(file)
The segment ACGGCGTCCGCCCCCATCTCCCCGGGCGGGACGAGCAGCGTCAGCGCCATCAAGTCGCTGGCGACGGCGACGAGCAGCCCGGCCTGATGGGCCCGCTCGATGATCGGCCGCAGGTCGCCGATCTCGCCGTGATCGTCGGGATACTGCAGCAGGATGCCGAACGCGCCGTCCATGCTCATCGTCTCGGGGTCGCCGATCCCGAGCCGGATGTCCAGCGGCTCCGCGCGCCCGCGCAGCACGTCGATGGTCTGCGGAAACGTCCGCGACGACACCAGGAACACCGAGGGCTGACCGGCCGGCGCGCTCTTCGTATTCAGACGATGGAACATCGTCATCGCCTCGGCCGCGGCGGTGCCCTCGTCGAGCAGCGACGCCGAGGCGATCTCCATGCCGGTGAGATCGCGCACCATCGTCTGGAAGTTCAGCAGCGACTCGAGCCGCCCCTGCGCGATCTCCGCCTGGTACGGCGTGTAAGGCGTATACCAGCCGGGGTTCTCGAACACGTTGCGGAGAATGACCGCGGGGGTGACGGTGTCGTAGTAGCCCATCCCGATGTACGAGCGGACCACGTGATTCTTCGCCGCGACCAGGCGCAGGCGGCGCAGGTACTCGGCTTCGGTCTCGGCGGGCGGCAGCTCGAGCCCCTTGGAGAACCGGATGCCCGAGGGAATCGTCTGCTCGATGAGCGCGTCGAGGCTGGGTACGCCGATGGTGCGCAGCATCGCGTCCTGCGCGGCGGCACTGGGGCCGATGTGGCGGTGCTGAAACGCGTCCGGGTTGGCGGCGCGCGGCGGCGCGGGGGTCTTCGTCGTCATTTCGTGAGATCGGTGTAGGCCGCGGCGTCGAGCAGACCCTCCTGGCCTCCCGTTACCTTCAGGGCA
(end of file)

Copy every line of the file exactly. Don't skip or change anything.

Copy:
The segment ACGGCGTCCGCCCCCATCTCCCCGGGCGGGACGAGCAGCGTCAGCGCCATCAAGTCGCTGGCGACGGCGACGAGCAGCCCGGCCTGATGGGCCCGCTCGATGATCGGCCGCAGGTCGCCGATCTCGCCGTGATCGTCGGGATACTGCAGCAGGATGCCGAACGCGCCGTCCATGCTCATCGTCTCGGGGTCGCCGATCCCGAGCCGGATGTCCAGCGGCTCCGCGCGCCCGCGCAGCACGTCGATGGTCTGCGGAAACGTCCGCGACGACACCAGGAACACCGAGGGCTGACCGGCCGGCGCGCTCTTCGTATTCAGACGATGGAACATCGTCATCGCCTCGGCCGCGGCGGTGCCCTCGTCGAGCAGCGACGCCGAGGCGATCTCCATGCCGGTGAGATCGCGCACCATCGTCTGGAAGTTCAGCAGCGACTCGAGCCGCCCCTGCGCGATCTCCGCCTGGTACGGCGTGTAAGGCGTATACCAGCCGGGGTTCTCGAACACGTTGCGGAGAATGACCGCGGGGGTGACGGTGTCGTAGTAGCCCATCCCGATGTACGAGCGGACCACGTGATTCTTCGCCGCGACCAGGCGCAGGCGGCGCAGGTACTCGGCTTCGGTCTCGGCGGGCGGCAGCTCGAGCCCCTTGGAGAACCGGATGCCCGAGGGAATCGTCTGCTCGATGAGCGCGTCGAGGCTGGGTACGCCGATGGTGCGCAGCATCGCGTCCTGCGCGGCGGCACTGGGGCCGATGTGGCGGTGCTGAAACGCGTCCGGGTTGGCGGCGCGCGGCGGCGCGGGGGTCTTCGTCGTCATTTCGTGAGATCGGTGTAGGCCGCGGCGTCGAGCAGACCCTCCTGGCCTCCCGTTACCTTCAGGGCA